Monday, 16 July 2012

A God Too Hot to Handle

They’ve done it again! Like last week, the Lectionary gives us an Old Testament reading with the “nasty” bit left out. And once again, that bit has a salutary and necessary message. 

The story is of David bringing the Ark of the Covenant into Jerusalem (2 Samuel 6): an important story, because it is the point at which Jerusalem becomes “The Holy City”. It is described as an occasion of great joy and celebration – except for one thing, the bit the Lectionary leaves out. Uzzah, one of the guardians of the Ark, reached out his hand to steady it as the cart carrying it swayed over some rough ground, and he was struck dead on the spot for daring to touch the Ark of God. 

How many of us, when we hear of an act of outstanding sacrilege – like defacing a grave stone or vandalising a memorial – have not thought, “It’s a wonder God doesn’t strike them dead”? But we know that we wouldn’t really want a God like that, and stories like this belong to a more primitive and superstitious age. And in any case, poor Uzzah wasn’t committing a deliberate act of sacrilege – he only wanted to protect the Ark. We don’t want to believe in a God who could be so wrathful and unfair. 

So does the story have anything to tell us today? 

It could of course be just an incidental tale, originating in the need to explain the place-name Perez-Uzzah. However, in its context it is quite likely to be intended to make a point. It is interesting that there is no reference to the effect of this death on Uzzah’s brother and father, who were there when it happened. Whether he had a mother, a wife or children we are not told. The story is focussed purely on the effect of the incident on David, how it frightened him into temporarily calling off the whole idea of bringing the Ark into Jerusalem. 

What David was doing was a political move. The Ark of God was the most sacred symbol for all the Israelites. In fact, is was often identified with God himself. To have it in his new capital city would unify the kingdom and consolidate David’s power. Perhaps the point the narrator is making is that this incident was a warning to David that God was not there to be used for his political ends. 

That message is as necessary as ever. When Alistair Campbell, in 2003, made the blunt statement “we don’t do God”, some people were shocked. But perhaps after all there was a sound instinct behind it. Whether you are a believer or not, there is something hypocritical and essentially blasphemous about using religion to sanctify one’s policies or to catch votes.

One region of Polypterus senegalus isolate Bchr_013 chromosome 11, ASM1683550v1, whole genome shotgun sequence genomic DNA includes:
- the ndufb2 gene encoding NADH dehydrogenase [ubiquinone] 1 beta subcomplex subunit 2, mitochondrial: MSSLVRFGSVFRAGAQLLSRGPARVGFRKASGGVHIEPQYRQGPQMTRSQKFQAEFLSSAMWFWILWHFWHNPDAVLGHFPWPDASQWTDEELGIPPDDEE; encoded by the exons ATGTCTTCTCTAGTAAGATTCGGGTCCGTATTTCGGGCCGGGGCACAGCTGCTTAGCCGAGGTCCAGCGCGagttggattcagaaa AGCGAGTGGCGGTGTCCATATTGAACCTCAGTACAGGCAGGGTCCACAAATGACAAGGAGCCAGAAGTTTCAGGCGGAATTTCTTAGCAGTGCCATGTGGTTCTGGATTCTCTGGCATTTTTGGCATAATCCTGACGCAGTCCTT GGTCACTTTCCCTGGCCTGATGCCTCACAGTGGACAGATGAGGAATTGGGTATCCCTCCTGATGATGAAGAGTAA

This applies in other spheres too. Religious people are always tempted to use God: to bring God to their aid when they want children to behave themselves and leave the adults in peace; to talk of “God’s will” in order to justify what they want to do anyway; to bring “the Lord” into the conversation to show how pious they are. Like David, we often forget what a serious and risky thing it is to deal with the real God. So much harm has been done, especially to sensitive young people, by glib evangelism and careless religious talk. In talking of God, we are dealing with people's souls, their deepest and most vulnerable selves. 

When we think about Uzzah rather than David, there is another important point. Uzzah committed sacrilege while trying to protect the Ark. What happened to him seems grossly unfair, but in a way it is symbolic of the wrong that religious people have so often done in their attempts to protect God. 

The central event of the Christian story is the greatest act of sacrilege ever committed, and that too was done by religious people. Yet, in contrast to the story of Uzzah, it is a window into the marvellous reality of the true God: the God whose response to rejection and abuse is expressed in the words of Jesus: “Father, forgive them, for they know not what they do”.

Monday, 9 July 2012

The Verses the Liturgy Makers Rejected ...

Lectionaries are a mixed blessing. On Sunday 8th July, for instance, the Old Testament reading was 2 Samuel 5:1-5; 9-10. This passage is an important turning point in the whole Bible story: it tells how David became king of the whole of Israel, took over the as yet unconquered city of Jerusalem, and made it his capital.